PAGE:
There's a civilized duty to buy and read banned books


Even the youngest reader -- especially the youngest -- is nourished by the forbidden mystery.

May 23, 1999|By Clarinda Harriss | Clarinda Harriss,Special to the Sun

Because James Joyce's "Ulysses" had been banned in the U.S., I read it when I was 12 years old. Because Vladimir Nabokov's novels were banned in the USSR, a Russian Jewish woman in my Towson University freshman comp class had read them all before she left the Soviet Union -- one tattered, furtively-passed-around mimeographed page at a time. Because Salman Rushdie (along with everyone involved in publishing or selling it) had been condemned to death,, "The Satanic Verses" lured my octogenarian parents to Gordon's book store where, by telephoned pre-arrangement, a clerk sold them a plain-brown-paper-wrapped copy.

Leaving aside the horrors of actual book burning (not to mention book-related burnings-at-the-stake), even well-intentioned forbidding of books is unconscionable. "Huckleberry Finn" contains offensive language (hell, it isn't Mark Twain's best book), but forbidding its presence on some public school shelves is appalling.

The resistance of many women's prison libraries to gender-issue literature is downright weird. I was indignant when an anonymous student phoned me concerning a [false] rumor that poet Nikki Giovanni had been "banned from the campus" after some controversial remarks during a reading last month. As for the current to-do over the children's book "Nappy Hair," its banning on racial grounds is an equal-opportunity affront to all nappy-haired people's self-esteem.

I know. My gray-blond European hair is so nappy it tries to form dreadlocks, even though it's waist-length and Medusa-like. I have bought a copy for my blond nappy-headed son and grandson. Mine is a family that believes only this of forbidden books: (l) buy them (2) read them.

Those are dramatic instances. But everybody needs a secret garden full of mysteries that move only in shadow, and every reader can have one. Frances Hodgson Burnett gave "The Secret Garden" to generations of preteen readers. Persian poetry has presented grown-up readers with several thousand years' worth of double-entendres about the genitalia of flowers, in a society full of sexual taboos.

A wisteria vine overgrowing a small second-floor room at the corner of Lovegrove Alley and St. Paul Street made a secret garden for this reader. It was a dusky paradise easy to shiver in, easy to imagine "forbidden." Nowhere have I ever felt more alone and more at home.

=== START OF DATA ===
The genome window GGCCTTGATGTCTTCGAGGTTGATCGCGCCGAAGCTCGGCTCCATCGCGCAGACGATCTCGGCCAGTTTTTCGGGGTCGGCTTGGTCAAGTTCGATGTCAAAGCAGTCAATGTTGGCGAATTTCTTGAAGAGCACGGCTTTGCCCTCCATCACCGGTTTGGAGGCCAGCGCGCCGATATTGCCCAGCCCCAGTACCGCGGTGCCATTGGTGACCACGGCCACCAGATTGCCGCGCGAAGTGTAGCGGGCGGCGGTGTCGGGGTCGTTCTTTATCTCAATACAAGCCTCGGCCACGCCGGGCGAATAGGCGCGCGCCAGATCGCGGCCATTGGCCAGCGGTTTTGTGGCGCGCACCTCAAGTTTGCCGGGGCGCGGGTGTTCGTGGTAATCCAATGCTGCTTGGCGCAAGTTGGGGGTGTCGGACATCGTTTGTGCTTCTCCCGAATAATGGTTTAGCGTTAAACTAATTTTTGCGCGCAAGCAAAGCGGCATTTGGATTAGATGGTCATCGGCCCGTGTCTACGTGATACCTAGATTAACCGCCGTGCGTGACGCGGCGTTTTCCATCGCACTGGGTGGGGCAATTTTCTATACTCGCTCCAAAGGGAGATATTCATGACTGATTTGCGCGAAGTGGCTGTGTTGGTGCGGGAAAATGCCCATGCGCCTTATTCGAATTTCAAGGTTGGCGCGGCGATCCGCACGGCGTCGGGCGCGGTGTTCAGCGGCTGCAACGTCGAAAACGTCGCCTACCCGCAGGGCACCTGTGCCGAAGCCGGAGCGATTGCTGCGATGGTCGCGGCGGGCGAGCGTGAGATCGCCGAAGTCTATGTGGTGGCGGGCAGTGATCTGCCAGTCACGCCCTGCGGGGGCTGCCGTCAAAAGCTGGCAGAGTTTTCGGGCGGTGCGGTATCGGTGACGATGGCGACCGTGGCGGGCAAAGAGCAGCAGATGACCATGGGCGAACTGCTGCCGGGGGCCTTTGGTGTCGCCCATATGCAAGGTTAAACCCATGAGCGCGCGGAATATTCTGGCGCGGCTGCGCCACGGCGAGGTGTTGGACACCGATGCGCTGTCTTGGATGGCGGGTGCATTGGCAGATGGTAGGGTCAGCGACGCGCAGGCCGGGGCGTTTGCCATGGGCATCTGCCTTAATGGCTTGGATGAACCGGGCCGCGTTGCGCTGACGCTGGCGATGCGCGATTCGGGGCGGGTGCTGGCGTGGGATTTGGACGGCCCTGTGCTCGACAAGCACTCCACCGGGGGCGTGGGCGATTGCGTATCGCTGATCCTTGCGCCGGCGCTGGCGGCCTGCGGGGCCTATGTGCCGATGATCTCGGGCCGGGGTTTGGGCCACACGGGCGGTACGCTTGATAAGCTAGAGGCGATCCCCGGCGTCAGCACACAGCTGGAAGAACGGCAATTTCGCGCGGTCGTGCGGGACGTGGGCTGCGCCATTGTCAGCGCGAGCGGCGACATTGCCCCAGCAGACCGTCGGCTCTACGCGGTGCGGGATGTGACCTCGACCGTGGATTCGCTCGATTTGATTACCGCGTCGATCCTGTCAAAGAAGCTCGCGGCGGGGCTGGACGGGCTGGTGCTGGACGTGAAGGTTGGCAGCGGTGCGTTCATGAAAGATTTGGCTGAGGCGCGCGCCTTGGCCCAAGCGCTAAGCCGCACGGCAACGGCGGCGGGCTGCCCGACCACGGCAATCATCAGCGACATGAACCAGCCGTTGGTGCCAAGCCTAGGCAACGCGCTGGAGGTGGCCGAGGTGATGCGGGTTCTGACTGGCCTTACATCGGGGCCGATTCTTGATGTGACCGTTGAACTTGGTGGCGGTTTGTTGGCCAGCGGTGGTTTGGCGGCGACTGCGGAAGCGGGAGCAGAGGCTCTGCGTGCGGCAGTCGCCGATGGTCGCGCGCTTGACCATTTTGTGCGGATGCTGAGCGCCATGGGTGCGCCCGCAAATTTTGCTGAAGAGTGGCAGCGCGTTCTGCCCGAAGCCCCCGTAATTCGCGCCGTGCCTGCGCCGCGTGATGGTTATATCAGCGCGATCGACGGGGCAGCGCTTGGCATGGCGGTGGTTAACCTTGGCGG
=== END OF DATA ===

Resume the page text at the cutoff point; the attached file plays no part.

The little room that the wisteria vine all but carried off each spring in a tornado of purple fragrance was my father's den/office/study. He was a writer from North Carolina. In the '20s -- and he was then in his own '20s -- he made a vow to buy books by other young writers. Their books crowded the room. So by the time I was barely into double digits, I had read just about everything Zora Neal Hurston and Thomas Wolfe ever wrote.

And you know what? These books were just fine for a kid to read. In them I heard the voices of people my family and I knew, black and white, old and young, educated and distinctly un-.

Full of wisdom and complaining, croons, curses and belly-laughs. Studded with stuff I didn't understand -- just like adult conversation you overheard on the front porch when the grownups thought you'd fallen asleep on the glider.

"Mules and Men" and "You Can't Go Home Again" were filed in my brain side by side with "Swiss Family Robinson" and "Tom Sawyer." To this day I line up Poe's feverish "Tales of Mystery and Imagination" with my fat, scary-smelling old copy of Grimm's Fairy Tales and marvel that it took folklorists and Poe scholars so long to do the same.

It was my glamorous mother who contributed the Poe book to the collection, leather-bound and rich with exotic, erotic, Gustav Klimt-like illustrations that were "tipped" in with glue, not sewn into the covers. She had been an art student in Greenwich Village, where throngs of admirers had wooed her with gifts of handmade, limited edition books.

So (also before my teens) I had memorized Aubrey Beardsley's nifty (also "perverse" and "decadent") black-and-white drawings, whose style was seductively easy for a kid to imitate even before the magic of Magic Marker; lots of perverse dialogue from Oscar Wilde's "Salome"; and an unshakable sense that all ladies should have waist-length, Medusa-like hair.

Well? So? Do you know how interesting it is to a pre-pubescent to study the palpable naughtiness of little naked beings (Male? Female? Black? White? All and none of the above, just like one's elementary school friends?) who almost-but-not-quite have teensy-weensy breasts and things? Oh, please. Maybe you've just forgotten the joy of forbidden -- or forbidden-feeling -- books.

Or maybe it really is odd to have read most of James Joyce before turning 13. At about quarter past 12, I made an extraordinary discovery. On a twilit shelf in my father's secret garden-room was one truly perplexing volume. Its mottled paper covers showed something textbook-like as the title, but the inside title page read "Ulysses."

Baltimore Sun Articles
Please note the green-lined linked article text has been applied commercially without any involvement from our newsroom editors, reporters or any other editorial staff.